Ryan Hayhurst, managing director, the Baker Group, discussed financial performance at community banks, with a particular focus on liquidity levels and risk. He noted that community banking is the lifeblood of the economy and discussed how achieving strong earnings performance and managing liquidity levels require a balanced approach. It is vital to find a balance between earnings and liquidity, he said, while controlling the level of credit and interest rate risk. Hayhurst emphasized that the highest performing banks in the U.S. also had relatively high levels of asset liquidity, proving banks do not have to sacrifice liquidity to achieve strong earnings performance. He also noted that the investment portfolio is a vital tool for earnings stability and risk management. During times of economic stress, he said, there is a direct correlation between securities allocation and profitability, since the portfolio acts as a countercyclical hedge against the natural cyclicality of banking. The key is to build a conservative, highly liquid, and diversified portfolio of stable cash flow, Hayhurst added. He also emphasized that a cushion of highly liquid assets is the first line of defense and is a critical component of a bank’s ability to respond to stress. These assets should be readily marketable, he said, even during times of stress and free from legal, regulatory, or operational impediments.
Hayhurst noted that liquidity risk has been increasing, with loan-to-deposit ratios rising steadily since 2012 and approaching the pre-crisis peak. Meanwhile, he added, liquid assets have been falling steadily since 2012 and are approaching the pre-crisis trough. Deposit growth has slowed in recent years and competition from larger banks has increased dramatically as the new liquidity coverage ratio required for the larger banks favors retail deposits over more volatile liabilities or borrowings, Hayhurst said. Reliance on wholesale funding rose steadily from 2012 to 2017, he added, but appears to have peaked and has declined in the past two years.
Hayhurst also discussed regulatory expectations for liquidity risk management, noting the importance of effective corporate governance and appropriate strategies, policies, procedures, and limits. He said banks need to maintain the following: comprehensive liquidity risk measurement and monitoring systems; an appropriately diverse mix of existing and potential future funding sources; adequate levels of highly liquid marketable securities; comprehensive contingency funding plans that are consistent with actual practices; and adequate internal controls and audit processes. Hayhurst emphasized the importance of monitoring noncore funding concentrations and discussed the importance of liquidity stress-testing. He also emphasized the importance of running a stress scenario in which the bank would become less than well capitalized. It is key for banks to understand what happens to current deposits and contingent liquidity sources in a less than well-capitalized situation, he said.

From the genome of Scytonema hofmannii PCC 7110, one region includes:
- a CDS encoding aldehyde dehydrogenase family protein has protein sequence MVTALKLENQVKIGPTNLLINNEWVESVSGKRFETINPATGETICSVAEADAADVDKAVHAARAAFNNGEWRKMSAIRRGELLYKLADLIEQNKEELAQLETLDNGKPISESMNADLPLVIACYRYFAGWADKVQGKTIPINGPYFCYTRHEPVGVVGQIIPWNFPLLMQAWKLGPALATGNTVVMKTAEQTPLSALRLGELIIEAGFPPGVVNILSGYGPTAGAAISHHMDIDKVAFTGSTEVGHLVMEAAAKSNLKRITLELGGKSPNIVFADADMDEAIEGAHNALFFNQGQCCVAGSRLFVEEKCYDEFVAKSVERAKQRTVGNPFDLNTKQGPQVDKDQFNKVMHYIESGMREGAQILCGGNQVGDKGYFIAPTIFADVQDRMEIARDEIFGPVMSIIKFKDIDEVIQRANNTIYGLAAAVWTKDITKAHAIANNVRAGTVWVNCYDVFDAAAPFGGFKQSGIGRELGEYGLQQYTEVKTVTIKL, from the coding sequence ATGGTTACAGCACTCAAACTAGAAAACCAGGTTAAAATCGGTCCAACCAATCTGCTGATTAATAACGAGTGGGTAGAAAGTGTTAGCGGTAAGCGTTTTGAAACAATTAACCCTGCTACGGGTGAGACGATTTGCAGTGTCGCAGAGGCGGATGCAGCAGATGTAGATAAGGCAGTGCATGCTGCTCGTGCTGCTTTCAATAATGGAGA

Lastly, Hayhurst emphasized the importance of the contingency funding plan (CFP). Bank management needs to review the CFP and ask the following questions: Does it still make sense? Are all the assumptions and time frames reasonable? Are all the funding sources listed? Are more needed? Management needs to test the CFP and funding sources at least annually and ensure its actions are consistent with the CFP, he added.
A view from the OCC
Grovetta Gardineer, senior deputy comptroller, OCC, discussed the federal banking agencies’ focus on removing unnecessary regulatory burdens and noted that the strength of the nation’s financial system depends on the ability of financial institutions to operate efficiently and effectively. The agencies’ approach continues to be streamlining and modernizing the regulatory and supervisory frameworks through revisiting regulations and guidance, while focusing on the supervisory and examination approach.
Gardineer mentioned the issuing of the final rule1 on the community bank leverage ratio to reduce the regulatory reporting and compliance burden. In July 2019 the agencies also released a final rule2 to simplify regulatory capital rules. The Economic Growth Act3 is another area the agencies have been focused on, said Gardineer. The agencies issued a final rule4 to make additional smaller institutions eligible for the extended 18-month onsite examination cycle. Additionally, the agencies expanded eligibility for the most streamlined Call Report5 and established reduced reporting for the first and third reports for the year. Gardineer noted that tailoring regulatory requirements to reduce the regulatory burden is a way to help community banks operate more efficiently and effectively.